Ghazi Falah

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Ghazi-Walid Falah is a Bedouin Israeli-Canadian geographer, who is a tenured professor at the University of Akron, Ohio. He is an expert on political, social and urban geography of the Middle East and the Arab World, with special emphasis on Israel. He has published over 45 articles in 23 peer reviewed journals, and he has given papers at numerous conferences. He is author and co-editor of five books and monographs, including Geographies of Muslim Women (Guilford Publications, 2005), co-edited with Caroline Nagel. He also has co-authored articles with two colleagues, David Newman and Colin Flint, with whom he has conducted joint research.

Falah is a founder of the Toronto-based peer review international journal The Arab World Geographer and serves as its Editor-in-Chief. The AWG has become the major journal published in English for research on the geography of the Arab, Muslim, and Middle-Eastern worlds.[citation needed]

Biography[edit]

Early years[edit]

Ghazi-Walid Falah was born in the village of Falahat Al Batouf, Galilee, Israel. He earned his B.A and M.A from the Hebrew University of Jerusalem and PhD in Geography from Durham University, U.K. After completing his doctorate in 1982, Dr. Falah taught geography for a short period at Tel Aviv University, An-Najah University and in Hebron.

In 1987, he established the Galilee Center for Social Research in Nazareth, a research institute focused on Arab communities living in Israel, and he served as its first Executive Director until relocating to North America in 1991. There he was appointed as Fulbright Scholar and Visiting Associate Professor of Geography at the University of Northern Iowa.

Canada[edit]

In 1993, Falah migrated to Canada and subsequently became a Canadian citizen. He started a new chapter in his academic career in Toronto, with a grant from the MacArthur Foundation, and was based at the University of Toronto as Visiting Associate Professor in the Department of Geography and Planning. During that same period, he was also a visiting scholar for five months at the University of Paris, Sorbonne, supported by a French CNRS research grant. His research has included studies of the differential distribution of facilities in Israeli Jewish and Arab areas.

He joined the University of Toronto Centre for Urban and Community Studies in 1995 as Research Associate, remaining there until 2001. While working on his research in Toronto, Falah also served, 1995-1997, as Lecturer at the University of Wales, Lampeter, a center for studies on the Muslim world. He then returned to the U.S., and accepted a position in the Department of Geography and Planning at the University of Akron in Ohio.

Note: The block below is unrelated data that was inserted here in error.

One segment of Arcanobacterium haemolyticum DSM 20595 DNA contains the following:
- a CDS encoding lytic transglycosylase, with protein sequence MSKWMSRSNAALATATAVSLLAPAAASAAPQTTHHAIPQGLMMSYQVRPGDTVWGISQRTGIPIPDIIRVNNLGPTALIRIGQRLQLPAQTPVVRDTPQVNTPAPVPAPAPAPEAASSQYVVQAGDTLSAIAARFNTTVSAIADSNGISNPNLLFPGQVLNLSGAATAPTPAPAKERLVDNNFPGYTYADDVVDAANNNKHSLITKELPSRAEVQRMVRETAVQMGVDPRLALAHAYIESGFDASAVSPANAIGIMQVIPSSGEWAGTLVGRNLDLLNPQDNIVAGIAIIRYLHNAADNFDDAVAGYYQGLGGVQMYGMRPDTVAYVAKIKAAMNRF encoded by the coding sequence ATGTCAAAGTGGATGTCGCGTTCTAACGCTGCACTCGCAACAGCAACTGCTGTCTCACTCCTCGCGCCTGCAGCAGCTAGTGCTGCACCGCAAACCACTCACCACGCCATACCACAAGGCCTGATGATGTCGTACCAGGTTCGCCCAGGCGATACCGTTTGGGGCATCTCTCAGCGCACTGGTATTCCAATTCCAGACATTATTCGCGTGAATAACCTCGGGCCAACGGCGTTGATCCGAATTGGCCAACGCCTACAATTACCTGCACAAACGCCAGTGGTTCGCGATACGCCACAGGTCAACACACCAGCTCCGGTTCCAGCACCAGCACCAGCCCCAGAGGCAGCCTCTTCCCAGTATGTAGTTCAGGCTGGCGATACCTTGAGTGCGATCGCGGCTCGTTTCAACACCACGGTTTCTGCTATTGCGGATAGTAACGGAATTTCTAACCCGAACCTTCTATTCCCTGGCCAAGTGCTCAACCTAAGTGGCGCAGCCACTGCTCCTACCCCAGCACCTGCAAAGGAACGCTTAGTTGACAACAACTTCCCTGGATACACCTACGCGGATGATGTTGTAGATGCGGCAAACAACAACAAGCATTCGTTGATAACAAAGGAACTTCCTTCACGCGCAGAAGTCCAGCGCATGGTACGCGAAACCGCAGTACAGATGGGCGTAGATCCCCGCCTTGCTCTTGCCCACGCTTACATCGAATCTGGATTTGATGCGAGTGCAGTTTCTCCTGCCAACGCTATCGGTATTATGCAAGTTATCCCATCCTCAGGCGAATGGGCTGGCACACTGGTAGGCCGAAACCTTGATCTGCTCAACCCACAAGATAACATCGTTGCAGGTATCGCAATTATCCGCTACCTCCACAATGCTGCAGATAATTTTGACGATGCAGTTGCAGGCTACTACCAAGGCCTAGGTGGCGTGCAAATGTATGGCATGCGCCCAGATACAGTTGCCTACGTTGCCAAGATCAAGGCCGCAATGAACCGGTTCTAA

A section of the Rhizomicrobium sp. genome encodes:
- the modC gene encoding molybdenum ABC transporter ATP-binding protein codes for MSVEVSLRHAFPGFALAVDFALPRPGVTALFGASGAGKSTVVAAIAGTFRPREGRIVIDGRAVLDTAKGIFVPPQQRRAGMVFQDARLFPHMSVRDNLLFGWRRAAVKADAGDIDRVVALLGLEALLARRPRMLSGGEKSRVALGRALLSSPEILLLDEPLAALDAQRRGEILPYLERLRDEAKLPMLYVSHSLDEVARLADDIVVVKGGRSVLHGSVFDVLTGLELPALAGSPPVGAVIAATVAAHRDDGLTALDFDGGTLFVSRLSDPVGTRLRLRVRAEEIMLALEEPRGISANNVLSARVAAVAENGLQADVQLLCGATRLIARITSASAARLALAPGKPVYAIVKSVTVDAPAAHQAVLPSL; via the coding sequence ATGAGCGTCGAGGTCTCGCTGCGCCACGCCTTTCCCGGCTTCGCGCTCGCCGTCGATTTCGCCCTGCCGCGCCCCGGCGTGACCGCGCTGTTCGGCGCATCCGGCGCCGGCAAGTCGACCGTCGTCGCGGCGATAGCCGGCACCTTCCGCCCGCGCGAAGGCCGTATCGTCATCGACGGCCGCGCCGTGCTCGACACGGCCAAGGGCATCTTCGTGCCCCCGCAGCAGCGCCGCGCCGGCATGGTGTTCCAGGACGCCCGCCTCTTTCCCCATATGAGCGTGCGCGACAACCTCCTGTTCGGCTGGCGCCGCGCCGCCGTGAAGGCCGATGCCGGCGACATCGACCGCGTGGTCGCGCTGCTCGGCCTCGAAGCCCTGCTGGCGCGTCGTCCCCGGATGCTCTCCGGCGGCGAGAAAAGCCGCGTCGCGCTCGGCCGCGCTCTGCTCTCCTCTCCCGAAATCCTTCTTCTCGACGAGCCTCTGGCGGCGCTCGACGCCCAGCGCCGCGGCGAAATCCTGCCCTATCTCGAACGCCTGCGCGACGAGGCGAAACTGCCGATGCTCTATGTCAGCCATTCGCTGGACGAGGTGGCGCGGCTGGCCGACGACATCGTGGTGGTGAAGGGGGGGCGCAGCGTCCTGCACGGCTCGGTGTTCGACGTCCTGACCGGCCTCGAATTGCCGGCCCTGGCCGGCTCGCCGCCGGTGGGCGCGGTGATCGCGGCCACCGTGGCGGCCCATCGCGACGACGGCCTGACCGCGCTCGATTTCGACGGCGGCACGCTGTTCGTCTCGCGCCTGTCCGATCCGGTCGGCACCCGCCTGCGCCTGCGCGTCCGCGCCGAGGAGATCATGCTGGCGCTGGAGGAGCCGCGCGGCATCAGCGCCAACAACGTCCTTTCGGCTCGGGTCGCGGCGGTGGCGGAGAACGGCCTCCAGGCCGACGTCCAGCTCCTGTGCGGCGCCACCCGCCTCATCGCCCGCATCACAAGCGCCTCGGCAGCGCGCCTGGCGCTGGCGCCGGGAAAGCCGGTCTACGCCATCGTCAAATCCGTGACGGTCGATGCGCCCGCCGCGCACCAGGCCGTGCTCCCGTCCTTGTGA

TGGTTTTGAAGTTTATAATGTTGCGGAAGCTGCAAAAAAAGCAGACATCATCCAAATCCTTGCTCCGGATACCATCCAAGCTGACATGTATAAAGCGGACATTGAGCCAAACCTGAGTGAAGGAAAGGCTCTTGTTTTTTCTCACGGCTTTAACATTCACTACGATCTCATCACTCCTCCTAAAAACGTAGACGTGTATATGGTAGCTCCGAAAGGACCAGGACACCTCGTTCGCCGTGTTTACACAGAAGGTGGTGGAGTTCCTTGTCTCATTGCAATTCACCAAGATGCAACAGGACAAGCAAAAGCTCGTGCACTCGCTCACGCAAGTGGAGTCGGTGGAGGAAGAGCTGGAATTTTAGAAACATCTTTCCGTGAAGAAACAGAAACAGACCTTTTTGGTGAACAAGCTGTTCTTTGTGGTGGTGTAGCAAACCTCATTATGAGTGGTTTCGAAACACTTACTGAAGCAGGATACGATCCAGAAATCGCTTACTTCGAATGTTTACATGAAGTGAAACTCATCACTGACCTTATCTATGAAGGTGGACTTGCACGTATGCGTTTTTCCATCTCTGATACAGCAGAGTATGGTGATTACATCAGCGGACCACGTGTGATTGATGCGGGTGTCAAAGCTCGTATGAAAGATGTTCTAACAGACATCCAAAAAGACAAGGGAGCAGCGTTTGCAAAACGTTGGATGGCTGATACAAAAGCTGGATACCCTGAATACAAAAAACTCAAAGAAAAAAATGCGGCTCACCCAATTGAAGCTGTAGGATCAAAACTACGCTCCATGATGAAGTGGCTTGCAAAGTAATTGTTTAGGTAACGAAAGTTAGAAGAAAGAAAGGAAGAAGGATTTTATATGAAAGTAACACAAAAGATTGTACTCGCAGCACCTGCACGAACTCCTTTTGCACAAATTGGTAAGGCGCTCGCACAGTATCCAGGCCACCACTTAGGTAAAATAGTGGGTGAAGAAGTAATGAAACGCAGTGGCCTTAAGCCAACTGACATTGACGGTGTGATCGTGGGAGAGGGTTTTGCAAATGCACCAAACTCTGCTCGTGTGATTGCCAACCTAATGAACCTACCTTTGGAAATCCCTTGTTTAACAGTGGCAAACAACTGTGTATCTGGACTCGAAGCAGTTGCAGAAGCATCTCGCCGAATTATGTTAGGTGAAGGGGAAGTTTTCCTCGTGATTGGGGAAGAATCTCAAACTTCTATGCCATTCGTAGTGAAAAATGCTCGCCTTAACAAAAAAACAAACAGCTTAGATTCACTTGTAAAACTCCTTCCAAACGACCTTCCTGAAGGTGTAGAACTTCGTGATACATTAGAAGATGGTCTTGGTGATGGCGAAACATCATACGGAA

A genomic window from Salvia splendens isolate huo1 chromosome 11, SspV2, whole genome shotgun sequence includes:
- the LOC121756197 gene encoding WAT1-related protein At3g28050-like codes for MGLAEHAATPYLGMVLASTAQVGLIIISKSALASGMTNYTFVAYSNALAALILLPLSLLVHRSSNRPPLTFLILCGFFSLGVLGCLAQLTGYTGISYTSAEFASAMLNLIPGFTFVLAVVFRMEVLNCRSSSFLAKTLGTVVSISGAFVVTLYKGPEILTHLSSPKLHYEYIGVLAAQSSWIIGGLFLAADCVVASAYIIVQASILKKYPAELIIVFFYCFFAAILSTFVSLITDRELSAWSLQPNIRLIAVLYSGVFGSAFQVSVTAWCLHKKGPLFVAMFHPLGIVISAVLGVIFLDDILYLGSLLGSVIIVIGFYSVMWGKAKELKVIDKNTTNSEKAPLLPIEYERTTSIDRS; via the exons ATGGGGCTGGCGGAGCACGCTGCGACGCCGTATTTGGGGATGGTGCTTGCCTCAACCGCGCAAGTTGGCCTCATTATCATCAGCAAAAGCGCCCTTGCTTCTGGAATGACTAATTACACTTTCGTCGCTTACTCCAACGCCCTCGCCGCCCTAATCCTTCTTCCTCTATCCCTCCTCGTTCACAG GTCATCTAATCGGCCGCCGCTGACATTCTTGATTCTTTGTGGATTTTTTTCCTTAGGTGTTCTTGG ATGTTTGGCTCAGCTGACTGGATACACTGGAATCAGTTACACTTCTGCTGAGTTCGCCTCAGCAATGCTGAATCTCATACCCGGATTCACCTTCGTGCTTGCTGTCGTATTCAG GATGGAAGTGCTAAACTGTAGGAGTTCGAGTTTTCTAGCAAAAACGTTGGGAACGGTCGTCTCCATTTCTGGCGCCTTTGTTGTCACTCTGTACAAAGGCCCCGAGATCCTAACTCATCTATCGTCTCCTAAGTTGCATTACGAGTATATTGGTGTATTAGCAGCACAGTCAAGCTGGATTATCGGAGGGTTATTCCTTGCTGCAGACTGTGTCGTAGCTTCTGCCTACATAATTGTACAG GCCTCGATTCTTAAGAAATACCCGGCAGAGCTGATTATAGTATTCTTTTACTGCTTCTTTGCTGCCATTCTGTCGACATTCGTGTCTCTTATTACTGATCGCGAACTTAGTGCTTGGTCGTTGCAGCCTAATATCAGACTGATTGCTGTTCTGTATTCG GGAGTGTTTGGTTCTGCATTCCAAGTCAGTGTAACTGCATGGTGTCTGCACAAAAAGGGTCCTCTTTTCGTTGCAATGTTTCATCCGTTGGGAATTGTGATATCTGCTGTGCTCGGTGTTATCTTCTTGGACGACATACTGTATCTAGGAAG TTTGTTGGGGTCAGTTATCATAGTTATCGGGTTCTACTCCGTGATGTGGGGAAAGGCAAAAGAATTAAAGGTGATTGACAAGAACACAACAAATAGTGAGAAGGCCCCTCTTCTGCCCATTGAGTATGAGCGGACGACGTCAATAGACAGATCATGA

Detention and release[edit]

He was held for over three weeks in an Israeli jail after he was arrested on suspicion of espionage on July 8, 2006, while touring near the Lebanon border. The arrest occurred one week before the 2006 Israeli-Lebanon conflict. He was denied access to a lawyer for the first 18 days of his detention.[1][2]

On July 30, 2006, the Israeli Shin Bet security service and the Israeli police released Dr. Falah without filing charges against him.[2][3]

Recent activities[edit]

In recent years, Ghazi Falah has broadened his interests to include the geography of the media, focusing on the representation of Arabs and Muslims in daily newspapers in the U.S. His professional visits to Arab and Muslim countries include Egypt, Jordan, Morocco, Tunisia, Lebanon, Syria, UAE, Kuwait, Bahrain, Oman, and Iran.

At present, Ghazi Falah is a tenured Full Professor at the University of Akron and engaged in research on American bilateral relations with the Arab world. This new project is based on an extensive student opinion survey conducted at university campuses in Lebanon and Kuwait. Geographers Colin Flint and Patrick McGreevey are co-researchers in this project.

References[edit]

  1. ^ "Canadian arrested in Israel not a spy, says son". Reuters Canada. July 27, 2006. Retrieved 2006-07-27. [dead link]
  2. ^ a b ""Geographer Accused of Espionage for Hizbullah Released". Haaretz. July 30, 2006. Archived from the original on June 5, 2011. 
  3. ^ Gravois, John (2007-11-23). "An Arrest on the Border". The Chronicle of Higher Education. (login required) (Free version available at Campus Watch)